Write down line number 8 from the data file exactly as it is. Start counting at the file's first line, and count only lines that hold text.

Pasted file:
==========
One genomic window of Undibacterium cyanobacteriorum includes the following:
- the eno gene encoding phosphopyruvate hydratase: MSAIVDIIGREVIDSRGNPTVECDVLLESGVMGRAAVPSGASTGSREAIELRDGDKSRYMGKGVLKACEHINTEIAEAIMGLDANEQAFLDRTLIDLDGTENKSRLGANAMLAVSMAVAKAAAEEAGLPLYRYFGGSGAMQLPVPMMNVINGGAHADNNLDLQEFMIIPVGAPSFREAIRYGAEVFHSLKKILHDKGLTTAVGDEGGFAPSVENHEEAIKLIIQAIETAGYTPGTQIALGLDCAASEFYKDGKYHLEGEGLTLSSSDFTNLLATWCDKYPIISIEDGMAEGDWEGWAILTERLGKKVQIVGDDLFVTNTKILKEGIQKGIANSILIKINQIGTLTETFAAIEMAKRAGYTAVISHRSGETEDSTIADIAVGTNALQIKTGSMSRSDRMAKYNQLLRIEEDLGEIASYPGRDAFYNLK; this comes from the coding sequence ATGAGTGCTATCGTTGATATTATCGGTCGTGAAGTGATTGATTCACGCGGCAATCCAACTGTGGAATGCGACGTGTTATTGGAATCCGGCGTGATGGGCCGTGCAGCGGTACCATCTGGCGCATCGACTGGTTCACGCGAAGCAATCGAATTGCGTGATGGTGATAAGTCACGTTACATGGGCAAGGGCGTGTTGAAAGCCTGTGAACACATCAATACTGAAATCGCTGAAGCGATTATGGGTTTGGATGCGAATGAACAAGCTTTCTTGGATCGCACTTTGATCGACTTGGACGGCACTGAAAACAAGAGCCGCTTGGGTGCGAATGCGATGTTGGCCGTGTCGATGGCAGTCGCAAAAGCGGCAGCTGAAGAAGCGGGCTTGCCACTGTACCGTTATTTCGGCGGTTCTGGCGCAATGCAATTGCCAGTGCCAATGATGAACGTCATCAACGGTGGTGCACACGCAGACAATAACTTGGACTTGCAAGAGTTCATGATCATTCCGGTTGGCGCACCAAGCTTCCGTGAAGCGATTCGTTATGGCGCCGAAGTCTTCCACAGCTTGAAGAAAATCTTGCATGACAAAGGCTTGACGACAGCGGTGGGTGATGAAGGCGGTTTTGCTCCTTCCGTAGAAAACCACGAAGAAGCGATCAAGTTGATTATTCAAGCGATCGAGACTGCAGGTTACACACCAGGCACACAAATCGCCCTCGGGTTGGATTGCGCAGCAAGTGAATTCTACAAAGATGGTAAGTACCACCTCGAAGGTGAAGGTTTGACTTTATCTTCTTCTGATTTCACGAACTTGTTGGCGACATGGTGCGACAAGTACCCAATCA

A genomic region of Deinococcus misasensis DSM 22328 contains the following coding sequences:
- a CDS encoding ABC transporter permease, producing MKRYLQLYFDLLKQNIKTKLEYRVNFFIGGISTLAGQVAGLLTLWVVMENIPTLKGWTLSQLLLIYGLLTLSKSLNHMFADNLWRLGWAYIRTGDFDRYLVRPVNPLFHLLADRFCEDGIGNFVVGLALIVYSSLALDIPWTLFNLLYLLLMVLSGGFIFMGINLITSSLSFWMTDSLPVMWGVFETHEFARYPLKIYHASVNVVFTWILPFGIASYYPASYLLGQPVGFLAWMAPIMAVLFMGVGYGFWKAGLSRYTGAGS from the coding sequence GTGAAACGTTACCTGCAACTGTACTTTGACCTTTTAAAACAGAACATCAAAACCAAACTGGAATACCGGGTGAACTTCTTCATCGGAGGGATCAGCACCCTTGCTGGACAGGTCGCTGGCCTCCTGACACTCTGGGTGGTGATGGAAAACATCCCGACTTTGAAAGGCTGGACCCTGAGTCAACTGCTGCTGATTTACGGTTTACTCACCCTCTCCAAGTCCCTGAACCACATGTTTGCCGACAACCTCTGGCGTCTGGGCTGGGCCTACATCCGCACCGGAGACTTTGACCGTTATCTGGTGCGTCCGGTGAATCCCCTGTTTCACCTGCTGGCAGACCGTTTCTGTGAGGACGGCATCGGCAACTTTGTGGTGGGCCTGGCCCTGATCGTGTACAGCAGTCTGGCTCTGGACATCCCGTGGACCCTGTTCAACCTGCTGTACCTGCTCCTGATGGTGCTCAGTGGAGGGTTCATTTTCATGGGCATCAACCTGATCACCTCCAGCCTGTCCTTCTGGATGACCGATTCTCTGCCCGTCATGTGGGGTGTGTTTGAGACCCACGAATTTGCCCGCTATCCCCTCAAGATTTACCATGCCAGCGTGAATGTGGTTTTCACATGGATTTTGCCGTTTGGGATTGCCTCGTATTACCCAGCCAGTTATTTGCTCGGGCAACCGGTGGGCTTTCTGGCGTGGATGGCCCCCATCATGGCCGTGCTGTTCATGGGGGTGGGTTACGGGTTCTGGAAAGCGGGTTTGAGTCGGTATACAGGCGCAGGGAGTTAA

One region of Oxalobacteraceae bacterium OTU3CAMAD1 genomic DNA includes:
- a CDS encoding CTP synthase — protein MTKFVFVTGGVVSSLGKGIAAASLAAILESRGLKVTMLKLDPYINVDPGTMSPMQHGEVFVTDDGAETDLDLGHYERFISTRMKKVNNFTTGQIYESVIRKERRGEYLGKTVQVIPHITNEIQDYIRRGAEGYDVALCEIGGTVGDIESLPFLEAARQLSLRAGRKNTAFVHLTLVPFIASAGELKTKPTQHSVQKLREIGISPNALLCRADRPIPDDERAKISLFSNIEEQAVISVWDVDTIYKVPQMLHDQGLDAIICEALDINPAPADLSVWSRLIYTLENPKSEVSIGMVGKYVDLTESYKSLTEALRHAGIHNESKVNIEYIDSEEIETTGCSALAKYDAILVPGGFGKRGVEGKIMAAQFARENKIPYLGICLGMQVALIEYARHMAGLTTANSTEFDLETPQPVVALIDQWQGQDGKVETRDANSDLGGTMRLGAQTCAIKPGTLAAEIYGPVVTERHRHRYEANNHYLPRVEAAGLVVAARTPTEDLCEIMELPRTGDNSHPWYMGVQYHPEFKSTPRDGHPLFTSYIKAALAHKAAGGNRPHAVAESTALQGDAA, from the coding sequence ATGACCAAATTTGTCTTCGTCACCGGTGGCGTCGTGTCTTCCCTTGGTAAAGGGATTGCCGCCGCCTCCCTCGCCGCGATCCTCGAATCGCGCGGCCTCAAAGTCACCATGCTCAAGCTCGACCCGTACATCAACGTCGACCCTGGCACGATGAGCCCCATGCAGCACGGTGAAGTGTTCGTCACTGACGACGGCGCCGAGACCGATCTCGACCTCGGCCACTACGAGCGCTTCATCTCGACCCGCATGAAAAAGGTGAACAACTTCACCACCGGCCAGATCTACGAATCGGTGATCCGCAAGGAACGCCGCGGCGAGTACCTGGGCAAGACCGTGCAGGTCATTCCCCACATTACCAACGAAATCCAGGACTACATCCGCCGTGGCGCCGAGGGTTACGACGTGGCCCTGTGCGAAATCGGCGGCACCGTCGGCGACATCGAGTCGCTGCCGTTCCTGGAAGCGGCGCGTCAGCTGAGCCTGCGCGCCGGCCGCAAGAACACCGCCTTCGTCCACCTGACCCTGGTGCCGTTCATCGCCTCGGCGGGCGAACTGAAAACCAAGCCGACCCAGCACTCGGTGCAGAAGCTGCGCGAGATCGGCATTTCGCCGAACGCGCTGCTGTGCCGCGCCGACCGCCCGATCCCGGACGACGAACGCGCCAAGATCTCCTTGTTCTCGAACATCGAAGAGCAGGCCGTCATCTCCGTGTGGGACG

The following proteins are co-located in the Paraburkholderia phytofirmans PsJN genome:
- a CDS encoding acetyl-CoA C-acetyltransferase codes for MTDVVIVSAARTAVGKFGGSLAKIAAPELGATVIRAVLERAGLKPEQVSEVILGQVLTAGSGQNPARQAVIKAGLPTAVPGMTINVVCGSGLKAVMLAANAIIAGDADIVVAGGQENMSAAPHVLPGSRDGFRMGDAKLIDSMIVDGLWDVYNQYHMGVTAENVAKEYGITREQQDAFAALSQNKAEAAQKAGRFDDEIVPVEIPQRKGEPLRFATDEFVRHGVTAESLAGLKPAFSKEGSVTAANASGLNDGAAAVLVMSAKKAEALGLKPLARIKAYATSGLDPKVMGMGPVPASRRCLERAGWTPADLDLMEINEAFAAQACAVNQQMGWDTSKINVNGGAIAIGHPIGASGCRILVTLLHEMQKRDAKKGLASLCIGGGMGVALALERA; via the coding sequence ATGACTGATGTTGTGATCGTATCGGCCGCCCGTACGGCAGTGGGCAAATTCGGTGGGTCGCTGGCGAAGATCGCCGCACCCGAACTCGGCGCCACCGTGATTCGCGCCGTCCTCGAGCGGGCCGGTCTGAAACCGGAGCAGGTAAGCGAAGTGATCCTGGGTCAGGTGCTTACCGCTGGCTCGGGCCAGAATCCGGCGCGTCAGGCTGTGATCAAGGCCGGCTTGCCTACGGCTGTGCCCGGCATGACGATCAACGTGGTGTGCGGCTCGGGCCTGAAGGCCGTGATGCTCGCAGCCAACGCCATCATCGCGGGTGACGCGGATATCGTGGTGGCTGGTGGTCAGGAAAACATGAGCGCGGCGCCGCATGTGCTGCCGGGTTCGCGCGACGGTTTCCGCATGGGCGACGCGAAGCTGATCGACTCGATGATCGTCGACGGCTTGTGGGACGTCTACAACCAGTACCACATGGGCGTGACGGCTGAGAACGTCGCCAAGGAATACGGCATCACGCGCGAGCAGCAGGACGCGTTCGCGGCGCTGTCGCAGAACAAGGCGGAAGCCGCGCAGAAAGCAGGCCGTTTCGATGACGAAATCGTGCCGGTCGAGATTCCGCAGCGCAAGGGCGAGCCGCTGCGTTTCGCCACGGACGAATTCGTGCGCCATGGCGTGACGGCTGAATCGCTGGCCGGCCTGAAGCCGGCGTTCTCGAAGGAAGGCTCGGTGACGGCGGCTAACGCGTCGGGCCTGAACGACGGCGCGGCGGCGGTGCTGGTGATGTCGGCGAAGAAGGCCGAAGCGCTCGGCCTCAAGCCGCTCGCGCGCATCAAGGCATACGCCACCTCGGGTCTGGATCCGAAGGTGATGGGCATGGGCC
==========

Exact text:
- a CDS encoding acetyl-CoA C-acetyltransferase codes for MTDVVIVSAARTAVGKFGGSLAKIAAPELGATVIRAVLERAGLKPEQVSEVILGQVLTAGSGQNPARQAVIKAGLPTAVPGMTINVVCGSGLKAVMLAANAIIAGDADIVVAGGQENMSAAPHVLPGSRDGFRMGDAKLIDSMIVDGLWDVYNQYHMGVTAENVAKEYGITREQQDAFAALSQNKAEAAQKAGRFDDEIVPVEIPQRKGEPLRFATDEFVRHGVTAESLAGLKPAFSKEGSVTAANASGLNDGAAAVLVMSAKKAEALGLKPLARIKAYATSGLDPKVMGMGPVPASRRCLERAGWTPADLDLMEINEAFAAQACAVNQQMGWDTSKINVNGGAIAIGHPIGASGCRILVTLLHEMQKRDAKKGLASLCIGGGMGVALALERA; via the coding sequence ATGACTGATGTTGTGATCGTATCGGCCGCCCGTACGGCAGTGGGCAAATTCGGTGGGTCGCTGGCGAAGATCGCCGCACCCGAACTCGGCGCCACCGTGATTCGCGCCGTCCTCGAGCGGGCCGGTCTGAAACCGGAGCAGGTAAGCGAAGTGATCCTGGGTCAGGTGCTTACCGCTGGCTCGGGCCAGAATCCGGCGCGTCAGGCTGTGATCAAGGCCGGCTTGCCTACGGCTGTGCCCGGCATGACGATCAACGTGGTGTGCGGCTCGGGCCTGAAGGCCGTGATGCTCGCAGCCAACGCCATCATCGCGGGTGACGCGGATATCGTGGTGGCTGGTGGTCAGGAAAACATGAGCGCGGCGCCGCATGTGCTGCCGGGTTCGCGCGACGGTTTCCGCATGGGCGACGCGAAGCTGATCGACTCGATGATCGTCGACGGCTTGTGGGACGTCTACAACCAGTACCACATGGGCGTGACGGCTGAGAACGTCGCCAAGGAATACGGCATCACGCGCGAGCAGCAGGACGCGTTCGCGGCGCTGTCGCAGAACAAGGCGGAAGCCGCGCAGAAAGCAGGCCGTTTCGATGACGAAATCGTGCCGGTCGAGATTCCGCAGCGCAAGGGCGAGCCGCTGCGTTTCGCCACGGACGAATTCGTGCGCCATGGCGTGACGGCTGAATCGCTGGCCGGCCTGAAGCCGGCGTTCTCGAAGGAAGGCTCGGTGACGGCGGCTAACGCGTCGGGCCTGAACGACGGCGCGGCGGCGGTGCTGGTGATGTCGGCGAAGAAGGCCGAAGCGCTCGGCCTCAAGCCGCTCGCGCGCATCAAGGCATACGCCACCTCGGGTCTGGATCCGAAGGTGATGGGCATGGGCC